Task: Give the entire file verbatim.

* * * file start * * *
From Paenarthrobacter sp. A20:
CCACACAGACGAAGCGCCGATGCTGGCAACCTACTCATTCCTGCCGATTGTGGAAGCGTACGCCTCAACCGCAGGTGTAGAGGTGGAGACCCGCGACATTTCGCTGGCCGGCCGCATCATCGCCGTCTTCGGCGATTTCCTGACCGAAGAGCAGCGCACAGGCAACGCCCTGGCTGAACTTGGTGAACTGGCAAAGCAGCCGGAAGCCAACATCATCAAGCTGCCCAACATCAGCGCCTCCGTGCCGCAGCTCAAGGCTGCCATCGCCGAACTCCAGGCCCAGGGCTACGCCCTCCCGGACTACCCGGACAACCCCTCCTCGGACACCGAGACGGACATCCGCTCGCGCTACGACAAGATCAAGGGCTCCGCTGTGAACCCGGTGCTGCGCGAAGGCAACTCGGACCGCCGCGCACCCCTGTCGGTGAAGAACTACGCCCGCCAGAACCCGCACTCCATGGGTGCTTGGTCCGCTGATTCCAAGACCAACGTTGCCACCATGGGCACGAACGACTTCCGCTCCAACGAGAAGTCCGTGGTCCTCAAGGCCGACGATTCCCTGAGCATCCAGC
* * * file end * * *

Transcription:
From Paenarthrobacter sp. A20:
CCACACAGACGAAGCGCCGATGCTGGCAACCTACTCATTCCTGCCGATTGTGGAAGCGTACGCCTCAACCGCAGGTGTAGAGGTGGAGACCCGCGACATTTCGCTGGCCGGCCGCATCATCGCCGTCTTCGGCGATTTCCTGACCGAAGAGCAGCGCACAGGCAACGCCCTGGCTGAACTTGGTGAACTGGCAAAGCAGCCGGAAGCCAACATCATCAAGCTGCCCAACATCAGCGCCTCCGTGCCGCAGCTCAAGGCTGCCATCGCCGAACTCCAGGCCCAGGGCTACGCCCTCCCGGACTACCCGGACAACCCCTCCTCGGACACCGAGACGGACATCCGCTCGCGCTACGACAAGATCAAGGGCTCCGCTGTGAACCCGGTGCTGCGCGAAGGCAACTCGGACCGCCGCGCACCCCTGTCGGTGAAGAACTACGCCCGCCAGAACCCGCACTCCATGGGTGCTTGGTCCGCTGATTCCAAGACCAACGTTGCCACCATGGGCACGAACGACTTCCGCTCCAACGAGAAGTCCGTGGTCCTCAAGGCCGACGATTCCCTGAGCATCCAGC